Rational Design of Novel Carbon Catalysts for Clean Energy Conversion and Storage

Zhenghang Zhao, Zhenhai Xia*
University of North Texas, 3940 North Elm St., Denton, TX 76203, USA
Nano-Micro Conference, 2017, 1, 01034
Published Online: 20 October 2017 (Abstract)
DOI:10.11605/cp.nmc2017.01034
Corresponding Author. Email: This email address is being protected from spambots. You need JavaScript enabled to view it.

How to Cite

Citation Information: Zhenghang Zhao, Zhenhai Xia, Rational Design of Novel Carbon Catalysts for Clean Energy Conversion and Storage. Nano-Micro Conference, 2017, 1, 01034 doi: 10.11605/cp.nmc2017.01034

History

Received: 01 June 2017, Accepted: 17 June 2017, Published Online: 20 October 2017

Abstract

In fuel cells and metal-air batteries, there are critical chemical reactions: oxygen reduction reaction (ORR), and oxygen evolution reaction (OER), respectively. These reactions, however, are sluggish and require noble metals (e.g., platinum) or their oxides as catalysts. The scarcity and high cost of noble metals have hampered the commercial applications of these technologies [1]. Therefore, it is necessary to search for alternative materials to replace Pt. Carbon nanomaterials, such as carbon nanotubes (CNTs) and graphene, are appealing as an alternative for metal-free catalytic applications because of their structures and excellent properties. Although the superior catalytic capabilities of heteroatom-doped carbon nanomaterials for ORR have been demonstrated, trial-and-error approaches are still used to date for the development of highly-efficient catalysts. To rationally design a catalyst, it is critical to correlate intrinsic material characteristics with catalytic activities. Through first-principles calculations, we have identified a material property that serves as the activity descriptor for both ORR and OER, and established a volcano relationship between the descriptor and the catalytic activities of the carbon-based nanomaterials [2]. The design principles can be used as a guidance to develop various new carbon-based materials for clean energy conversion and storage.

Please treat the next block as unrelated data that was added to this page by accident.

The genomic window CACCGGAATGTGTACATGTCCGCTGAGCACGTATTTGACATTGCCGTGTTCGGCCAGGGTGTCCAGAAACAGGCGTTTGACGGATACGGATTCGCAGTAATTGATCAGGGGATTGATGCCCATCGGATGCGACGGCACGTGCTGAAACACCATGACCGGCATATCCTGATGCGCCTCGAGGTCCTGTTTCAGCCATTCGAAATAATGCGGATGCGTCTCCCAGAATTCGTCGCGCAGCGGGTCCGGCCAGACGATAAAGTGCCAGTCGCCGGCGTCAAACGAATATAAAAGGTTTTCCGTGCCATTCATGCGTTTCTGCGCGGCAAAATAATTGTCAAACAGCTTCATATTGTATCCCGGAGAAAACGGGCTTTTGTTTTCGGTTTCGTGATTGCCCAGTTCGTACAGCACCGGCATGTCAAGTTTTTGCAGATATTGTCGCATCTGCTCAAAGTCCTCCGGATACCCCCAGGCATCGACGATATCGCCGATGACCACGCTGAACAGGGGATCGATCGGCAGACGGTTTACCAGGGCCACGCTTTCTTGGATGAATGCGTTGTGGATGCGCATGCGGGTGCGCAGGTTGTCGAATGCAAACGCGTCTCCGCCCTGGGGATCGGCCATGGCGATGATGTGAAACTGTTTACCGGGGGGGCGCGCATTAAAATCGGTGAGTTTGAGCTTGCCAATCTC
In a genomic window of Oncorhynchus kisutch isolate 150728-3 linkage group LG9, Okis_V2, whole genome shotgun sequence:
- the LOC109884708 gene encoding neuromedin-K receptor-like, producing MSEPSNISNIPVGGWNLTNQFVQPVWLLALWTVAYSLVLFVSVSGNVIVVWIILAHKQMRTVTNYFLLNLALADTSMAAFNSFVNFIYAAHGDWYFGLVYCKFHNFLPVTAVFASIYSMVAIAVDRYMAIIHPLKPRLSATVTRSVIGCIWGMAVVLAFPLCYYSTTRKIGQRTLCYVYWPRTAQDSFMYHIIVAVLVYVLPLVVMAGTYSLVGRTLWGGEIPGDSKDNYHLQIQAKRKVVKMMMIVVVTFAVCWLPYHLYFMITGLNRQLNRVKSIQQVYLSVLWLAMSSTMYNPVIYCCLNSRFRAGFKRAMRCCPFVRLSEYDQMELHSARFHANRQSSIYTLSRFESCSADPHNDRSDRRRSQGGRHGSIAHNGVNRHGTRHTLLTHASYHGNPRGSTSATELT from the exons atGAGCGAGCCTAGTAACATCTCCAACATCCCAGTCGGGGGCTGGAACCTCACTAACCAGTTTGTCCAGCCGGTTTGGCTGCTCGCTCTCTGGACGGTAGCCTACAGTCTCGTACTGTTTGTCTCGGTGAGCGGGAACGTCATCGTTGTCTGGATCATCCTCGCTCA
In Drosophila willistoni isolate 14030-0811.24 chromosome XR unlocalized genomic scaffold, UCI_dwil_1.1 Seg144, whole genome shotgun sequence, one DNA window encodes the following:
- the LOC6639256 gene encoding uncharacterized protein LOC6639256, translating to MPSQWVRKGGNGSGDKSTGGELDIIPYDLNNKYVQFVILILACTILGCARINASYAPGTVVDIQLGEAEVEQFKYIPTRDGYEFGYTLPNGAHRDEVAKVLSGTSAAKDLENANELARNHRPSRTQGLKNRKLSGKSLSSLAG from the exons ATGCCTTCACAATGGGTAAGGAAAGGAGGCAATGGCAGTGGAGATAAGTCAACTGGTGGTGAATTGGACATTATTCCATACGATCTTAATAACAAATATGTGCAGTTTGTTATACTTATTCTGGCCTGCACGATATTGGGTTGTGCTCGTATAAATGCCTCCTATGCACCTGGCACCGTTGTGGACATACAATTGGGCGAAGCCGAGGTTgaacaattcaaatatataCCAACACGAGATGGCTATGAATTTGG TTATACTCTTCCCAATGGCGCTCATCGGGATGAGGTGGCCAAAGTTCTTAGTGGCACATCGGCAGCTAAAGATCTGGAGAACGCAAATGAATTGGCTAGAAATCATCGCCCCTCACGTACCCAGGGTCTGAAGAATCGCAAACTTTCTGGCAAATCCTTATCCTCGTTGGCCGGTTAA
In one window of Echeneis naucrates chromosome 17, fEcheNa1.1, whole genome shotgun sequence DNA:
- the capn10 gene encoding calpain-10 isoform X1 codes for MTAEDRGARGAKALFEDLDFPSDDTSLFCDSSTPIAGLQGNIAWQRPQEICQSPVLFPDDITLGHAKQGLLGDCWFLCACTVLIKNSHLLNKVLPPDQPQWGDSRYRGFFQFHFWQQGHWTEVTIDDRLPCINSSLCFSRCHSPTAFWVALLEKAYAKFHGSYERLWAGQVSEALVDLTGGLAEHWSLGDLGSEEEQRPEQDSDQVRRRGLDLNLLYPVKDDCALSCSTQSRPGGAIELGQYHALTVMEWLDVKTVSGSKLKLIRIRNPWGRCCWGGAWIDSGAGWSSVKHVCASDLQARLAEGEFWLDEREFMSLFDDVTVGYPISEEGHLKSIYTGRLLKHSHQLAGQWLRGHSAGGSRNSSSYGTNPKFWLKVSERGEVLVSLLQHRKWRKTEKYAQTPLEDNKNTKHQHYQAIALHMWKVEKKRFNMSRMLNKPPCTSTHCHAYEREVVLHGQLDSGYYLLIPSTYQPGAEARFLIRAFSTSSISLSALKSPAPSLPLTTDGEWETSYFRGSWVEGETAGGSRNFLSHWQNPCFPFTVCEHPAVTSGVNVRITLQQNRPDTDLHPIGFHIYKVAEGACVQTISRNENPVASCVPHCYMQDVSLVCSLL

Fig1

Figure 1. Volcano relationships between the descriptor and the catalytic activities of the carbon-based nanomaterials.

 

References

[1] C. Sealy, The problem with platinum. Materials Today. 11, 65-68 (2008). doi:10.1016/S1369-7021(08)70254-2
[2] Z. Zhao; M. Li; L. Zhang; L. Dai; Z. Xia, Design Principles for Heteroatom-doped Carbon Nanomaterials as Highly-efficient Catalysts for Fuel Cells and Metal–air Batteries, Advanced Materials. 27, 6834–6840 (2015). doi:10.1002/adma.201503211

Open Access

This article is licensed under a Creative Commons Attribution 4.0 International License. (http://creativecommons.org/licenses/by/4.0/), which permits unrestricted use, distribution, and reproduction in any medium, provided you give appropriate credit to the original author(s) and the source, provide a link to the Creative Commons license, and indicate if changes were made.
© The Author(s) 2017

[1] C. Sealy, The problem with platinum. Materials Today. 11, 65-68 (2008). doi:10.1016/S1369-7021(08)70254-2
[2] Z. Zhao; M. Li; L. Zhang; L. Dai; Z. Xia, Design Principles for Heteroatom-doped Carbon Nanomaterials as Highly-efficient Catalysts for Fuel Cells and Metal–air Batteries, Advanced Materials. 27, 6834–6840 (2015). doi:10.1002/adma.201503211

 

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